12. It’s printed in the program. @California Ali is still listed as “the slave”. The main change I noticed in Act I is that there is no longer that part where the “bazaar women” (did they used to be called slaves in the program? Can’t remember) are being flogged. Instead, they bouree together as a little cluster, hemmed in by a group of Lankendem’s lackeys. I -think- they may have had new, less revealing costumes but I could be wrong. Curious if anyone else who is here noticed anything! Also, I recall hazily that at the end of “Old act I” the pirates seem to be literally carrying off the enslaved women from the bazaar and the women don’t seem to be going happily. This time they aren’t being lifted and carried away, it looks more like the pirates are liberating them from the Bazaar and they’re cooperating.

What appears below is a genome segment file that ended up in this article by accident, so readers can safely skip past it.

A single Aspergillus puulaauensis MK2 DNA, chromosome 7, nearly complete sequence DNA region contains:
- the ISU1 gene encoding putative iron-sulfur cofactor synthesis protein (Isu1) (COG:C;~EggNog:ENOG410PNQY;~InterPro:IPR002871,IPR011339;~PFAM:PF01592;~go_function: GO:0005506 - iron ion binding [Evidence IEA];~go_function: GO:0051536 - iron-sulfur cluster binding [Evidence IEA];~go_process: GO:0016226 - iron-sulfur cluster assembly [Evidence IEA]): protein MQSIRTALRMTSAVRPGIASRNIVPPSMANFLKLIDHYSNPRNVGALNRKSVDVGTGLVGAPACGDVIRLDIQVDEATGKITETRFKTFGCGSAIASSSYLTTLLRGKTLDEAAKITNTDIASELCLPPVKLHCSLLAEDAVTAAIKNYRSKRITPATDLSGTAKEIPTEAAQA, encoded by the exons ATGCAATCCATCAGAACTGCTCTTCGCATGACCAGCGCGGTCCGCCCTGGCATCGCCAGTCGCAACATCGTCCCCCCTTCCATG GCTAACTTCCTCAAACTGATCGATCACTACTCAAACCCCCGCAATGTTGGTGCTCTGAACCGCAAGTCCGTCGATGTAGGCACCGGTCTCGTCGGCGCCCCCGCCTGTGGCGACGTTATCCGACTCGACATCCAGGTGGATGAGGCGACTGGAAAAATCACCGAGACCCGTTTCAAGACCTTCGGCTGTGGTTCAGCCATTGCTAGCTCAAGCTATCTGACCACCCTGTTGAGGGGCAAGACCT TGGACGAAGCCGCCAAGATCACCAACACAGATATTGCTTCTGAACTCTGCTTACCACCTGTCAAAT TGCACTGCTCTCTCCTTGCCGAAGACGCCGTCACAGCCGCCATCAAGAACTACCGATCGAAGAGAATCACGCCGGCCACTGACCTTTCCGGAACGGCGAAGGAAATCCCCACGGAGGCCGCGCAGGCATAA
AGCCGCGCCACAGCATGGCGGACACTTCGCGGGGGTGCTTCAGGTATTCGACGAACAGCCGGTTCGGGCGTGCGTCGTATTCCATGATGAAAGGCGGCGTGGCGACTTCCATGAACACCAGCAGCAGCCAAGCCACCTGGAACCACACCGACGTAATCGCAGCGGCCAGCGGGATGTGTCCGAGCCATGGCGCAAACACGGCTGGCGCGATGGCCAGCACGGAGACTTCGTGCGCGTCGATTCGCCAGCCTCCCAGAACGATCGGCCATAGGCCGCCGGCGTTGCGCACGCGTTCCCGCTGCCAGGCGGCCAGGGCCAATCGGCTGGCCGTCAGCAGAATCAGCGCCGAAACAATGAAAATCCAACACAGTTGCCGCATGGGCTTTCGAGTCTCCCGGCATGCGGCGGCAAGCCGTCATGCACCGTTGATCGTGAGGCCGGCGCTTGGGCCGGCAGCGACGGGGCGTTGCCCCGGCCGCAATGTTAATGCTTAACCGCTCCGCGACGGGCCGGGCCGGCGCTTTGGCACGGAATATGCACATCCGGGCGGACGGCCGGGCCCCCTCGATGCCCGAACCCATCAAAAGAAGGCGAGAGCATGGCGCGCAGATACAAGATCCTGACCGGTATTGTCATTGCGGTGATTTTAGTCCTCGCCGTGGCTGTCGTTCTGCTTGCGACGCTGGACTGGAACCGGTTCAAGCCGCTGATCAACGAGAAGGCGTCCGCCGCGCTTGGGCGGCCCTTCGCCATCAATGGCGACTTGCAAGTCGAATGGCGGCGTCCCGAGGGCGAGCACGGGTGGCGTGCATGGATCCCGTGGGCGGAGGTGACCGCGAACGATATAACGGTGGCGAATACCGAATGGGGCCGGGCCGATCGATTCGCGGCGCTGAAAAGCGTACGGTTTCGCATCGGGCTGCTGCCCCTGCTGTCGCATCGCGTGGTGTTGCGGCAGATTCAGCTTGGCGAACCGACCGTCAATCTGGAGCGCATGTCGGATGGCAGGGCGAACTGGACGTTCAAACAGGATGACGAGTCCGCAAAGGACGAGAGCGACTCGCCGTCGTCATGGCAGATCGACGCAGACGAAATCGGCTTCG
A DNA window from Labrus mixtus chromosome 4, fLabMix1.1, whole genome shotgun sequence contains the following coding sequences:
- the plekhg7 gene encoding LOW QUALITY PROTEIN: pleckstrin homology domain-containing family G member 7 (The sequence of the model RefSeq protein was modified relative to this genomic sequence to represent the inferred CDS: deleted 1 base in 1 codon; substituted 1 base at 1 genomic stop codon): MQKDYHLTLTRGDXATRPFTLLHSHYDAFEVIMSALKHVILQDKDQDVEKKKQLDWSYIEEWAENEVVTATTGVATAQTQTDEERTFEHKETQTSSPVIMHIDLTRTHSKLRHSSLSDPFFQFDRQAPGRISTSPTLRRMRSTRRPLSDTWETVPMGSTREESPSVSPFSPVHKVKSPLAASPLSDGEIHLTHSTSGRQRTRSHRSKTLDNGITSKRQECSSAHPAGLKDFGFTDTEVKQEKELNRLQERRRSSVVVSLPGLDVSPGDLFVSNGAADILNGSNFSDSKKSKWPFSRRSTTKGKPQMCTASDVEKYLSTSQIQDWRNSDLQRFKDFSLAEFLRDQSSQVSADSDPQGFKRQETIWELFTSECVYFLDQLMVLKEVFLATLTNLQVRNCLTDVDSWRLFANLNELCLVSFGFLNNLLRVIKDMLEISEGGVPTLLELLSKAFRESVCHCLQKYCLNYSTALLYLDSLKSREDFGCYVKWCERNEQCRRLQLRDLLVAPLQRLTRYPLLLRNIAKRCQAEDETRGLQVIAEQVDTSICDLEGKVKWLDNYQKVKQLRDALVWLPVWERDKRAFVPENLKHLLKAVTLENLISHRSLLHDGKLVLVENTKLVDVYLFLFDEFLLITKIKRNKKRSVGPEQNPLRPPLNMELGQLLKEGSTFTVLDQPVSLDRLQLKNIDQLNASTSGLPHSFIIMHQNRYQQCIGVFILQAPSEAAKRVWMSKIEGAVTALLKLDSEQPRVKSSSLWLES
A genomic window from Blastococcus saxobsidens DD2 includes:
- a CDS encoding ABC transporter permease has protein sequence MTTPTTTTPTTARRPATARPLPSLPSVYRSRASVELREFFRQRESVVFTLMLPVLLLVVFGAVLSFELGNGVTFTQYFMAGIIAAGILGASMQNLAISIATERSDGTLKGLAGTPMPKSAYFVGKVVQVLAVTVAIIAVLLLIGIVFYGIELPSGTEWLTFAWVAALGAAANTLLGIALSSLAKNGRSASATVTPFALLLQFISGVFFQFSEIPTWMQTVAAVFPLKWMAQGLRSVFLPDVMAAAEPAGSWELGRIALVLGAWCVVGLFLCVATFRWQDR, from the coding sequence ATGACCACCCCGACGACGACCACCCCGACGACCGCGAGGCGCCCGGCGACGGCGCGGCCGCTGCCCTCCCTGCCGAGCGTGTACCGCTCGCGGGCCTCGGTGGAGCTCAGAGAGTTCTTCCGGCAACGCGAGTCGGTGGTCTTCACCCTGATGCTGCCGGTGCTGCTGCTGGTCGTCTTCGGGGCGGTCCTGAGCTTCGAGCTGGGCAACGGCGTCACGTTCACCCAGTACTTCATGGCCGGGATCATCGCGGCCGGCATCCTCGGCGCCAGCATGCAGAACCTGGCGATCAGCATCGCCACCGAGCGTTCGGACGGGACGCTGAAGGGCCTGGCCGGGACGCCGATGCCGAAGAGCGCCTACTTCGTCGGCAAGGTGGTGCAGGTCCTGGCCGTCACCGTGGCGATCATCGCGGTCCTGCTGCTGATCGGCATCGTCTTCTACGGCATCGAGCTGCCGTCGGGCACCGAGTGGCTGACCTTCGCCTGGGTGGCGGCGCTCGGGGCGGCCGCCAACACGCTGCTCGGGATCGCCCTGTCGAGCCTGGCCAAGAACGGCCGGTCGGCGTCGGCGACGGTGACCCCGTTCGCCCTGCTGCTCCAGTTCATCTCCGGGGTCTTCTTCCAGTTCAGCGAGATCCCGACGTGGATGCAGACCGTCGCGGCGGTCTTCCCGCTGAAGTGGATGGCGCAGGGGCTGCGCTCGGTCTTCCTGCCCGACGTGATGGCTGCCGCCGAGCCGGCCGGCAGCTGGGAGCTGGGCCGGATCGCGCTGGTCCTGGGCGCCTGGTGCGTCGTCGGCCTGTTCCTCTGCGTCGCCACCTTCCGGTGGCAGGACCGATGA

13. Am at tonight’s Corsaire and ABT has inserted a note into the program stating that they recognize the Ballet depicts “challenging subject matter” and “disturbing social norms of bygone eras”. They say they’ve adjusted certain scenes “in tone and character out of respect for those whose lives were marginalized” but “there may still be images some find offensive” and viewers should take them as a “reflection, not validation, of life in those times”. Very curious to see how the ballet has been tweaked! Will report later.
  14. I honestly can’t think of one! Curious if anyone else can. For those not familiar, the Bechdel test refers to whether or not, in a movie, two or more female characters (with names) have a conversation together that is not about a man.